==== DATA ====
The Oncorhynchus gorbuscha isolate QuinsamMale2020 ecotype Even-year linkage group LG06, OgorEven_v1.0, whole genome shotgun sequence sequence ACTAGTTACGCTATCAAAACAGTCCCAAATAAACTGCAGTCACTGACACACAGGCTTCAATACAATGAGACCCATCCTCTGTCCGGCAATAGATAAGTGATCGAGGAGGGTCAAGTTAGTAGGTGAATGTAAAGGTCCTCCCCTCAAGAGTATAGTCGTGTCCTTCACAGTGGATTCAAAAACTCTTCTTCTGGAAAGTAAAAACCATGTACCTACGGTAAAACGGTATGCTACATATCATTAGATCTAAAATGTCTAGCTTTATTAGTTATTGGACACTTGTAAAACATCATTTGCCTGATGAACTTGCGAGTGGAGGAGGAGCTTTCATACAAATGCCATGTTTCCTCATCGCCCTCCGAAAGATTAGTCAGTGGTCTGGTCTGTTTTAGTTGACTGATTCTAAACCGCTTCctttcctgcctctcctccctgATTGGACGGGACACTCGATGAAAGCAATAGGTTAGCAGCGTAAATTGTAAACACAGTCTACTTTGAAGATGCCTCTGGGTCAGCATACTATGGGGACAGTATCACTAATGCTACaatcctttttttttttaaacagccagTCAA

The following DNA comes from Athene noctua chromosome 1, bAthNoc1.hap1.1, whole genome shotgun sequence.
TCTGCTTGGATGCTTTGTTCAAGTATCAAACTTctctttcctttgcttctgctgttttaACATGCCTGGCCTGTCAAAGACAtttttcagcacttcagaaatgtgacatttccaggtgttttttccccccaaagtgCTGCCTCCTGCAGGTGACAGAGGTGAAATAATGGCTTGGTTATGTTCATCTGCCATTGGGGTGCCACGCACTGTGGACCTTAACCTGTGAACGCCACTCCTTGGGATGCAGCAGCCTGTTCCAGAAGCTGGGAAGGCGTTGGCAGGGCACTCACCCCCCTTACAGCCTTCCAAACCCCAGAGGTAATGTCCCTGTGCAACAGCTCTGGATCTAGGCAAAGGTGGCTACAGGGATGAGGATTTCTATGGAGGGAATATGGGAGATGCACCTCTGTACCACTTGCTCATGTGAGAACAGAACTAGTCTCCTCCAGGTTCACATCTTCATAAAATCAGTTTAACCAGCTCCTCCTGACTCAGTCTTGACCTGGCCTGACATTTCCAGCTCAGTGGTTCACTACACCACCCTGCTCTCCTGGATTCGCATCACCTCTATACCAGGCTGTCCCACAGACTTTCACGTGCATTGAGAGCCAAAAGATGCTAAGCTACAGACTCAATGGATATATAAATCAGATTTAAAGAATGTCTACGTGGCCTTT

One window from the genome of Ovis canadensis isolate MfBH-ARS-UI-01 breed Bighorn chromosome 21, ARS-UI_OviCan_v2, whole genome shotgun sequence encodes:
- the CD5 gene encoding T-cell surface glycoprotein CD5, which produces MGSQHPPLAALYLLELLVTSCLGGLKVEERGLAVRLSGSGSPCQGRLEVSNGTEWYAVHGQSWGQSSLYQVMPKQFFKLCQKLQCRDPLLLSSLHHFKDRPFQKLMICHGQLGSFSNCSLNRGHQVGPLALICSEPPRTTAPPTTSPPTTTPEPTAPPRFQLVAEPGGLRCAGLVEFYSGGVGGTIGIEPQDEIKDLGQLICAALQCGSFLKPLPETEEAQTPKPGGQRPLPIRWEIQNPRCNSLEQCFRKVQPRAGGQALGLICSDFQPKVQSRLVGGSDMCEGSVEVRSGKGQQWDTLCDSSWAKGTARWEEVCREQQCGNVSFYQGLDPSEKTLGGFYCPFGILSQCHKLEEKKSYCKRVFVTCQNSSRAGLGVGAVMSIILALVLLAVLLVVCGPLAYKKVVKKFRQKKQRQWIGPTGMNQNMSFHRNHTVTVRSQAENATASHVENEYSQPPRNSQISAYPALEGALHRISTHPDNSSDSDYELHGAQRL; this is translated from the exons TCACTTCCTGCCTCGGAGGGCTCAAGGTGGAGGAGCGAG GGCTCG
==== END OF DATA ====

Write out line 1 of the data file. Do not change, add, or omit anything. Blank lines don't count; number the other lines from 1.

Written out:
The Oncorhynchus gorbuscha isolate QuinsamMale2020 ecotype Even-year linkage group LG06, OgorEven_v1.0, whole genome shotgun sequence sequence ACTAGTTACGCTATCAAAACAGTCCCAAATAAACTGCAGTCACTGACACACAGGCTTCAATACAATGAGACCCATCCTCTGTCCGGCAATAGATAAGTGATCGAGGAGGGTCAAGTTAGTAGGTGAATGTAAAGGTCCTCCCCTCAAGAGTATAGTCGTGTCCTTCACAGTGGATTCAAAAACTCTTCTTCTGGAAAGTAAAAACCATGTACCTACGGTAAAACGGTATGCTACATATCATTAGATCTAAAATGTCTAGCTTTATTAGTTATTGGACACTTGTAAAACATCATTTGCCTGATGAACTTGCGAGTGGAGGAGGAGCTTTCATACAAATGCCATGTTTCCTCATCGCCCTCCGAAAGATTAGTCAGTGGTCTGGTCTGTTTTAGTTGACTGATTCTAAACCGCTTCctttcctgcctctcctccctgATTGGACGGGACACTCGATGAAAGCAATAGGTTAGCAGCGTAAATTGTAAACACAGTCTACTTTGAAGATGCCTCTGGGTCAGCATACTATGGGGACAGTATCACTAATGCTACaatcctttttttttttaaacagccagTCAA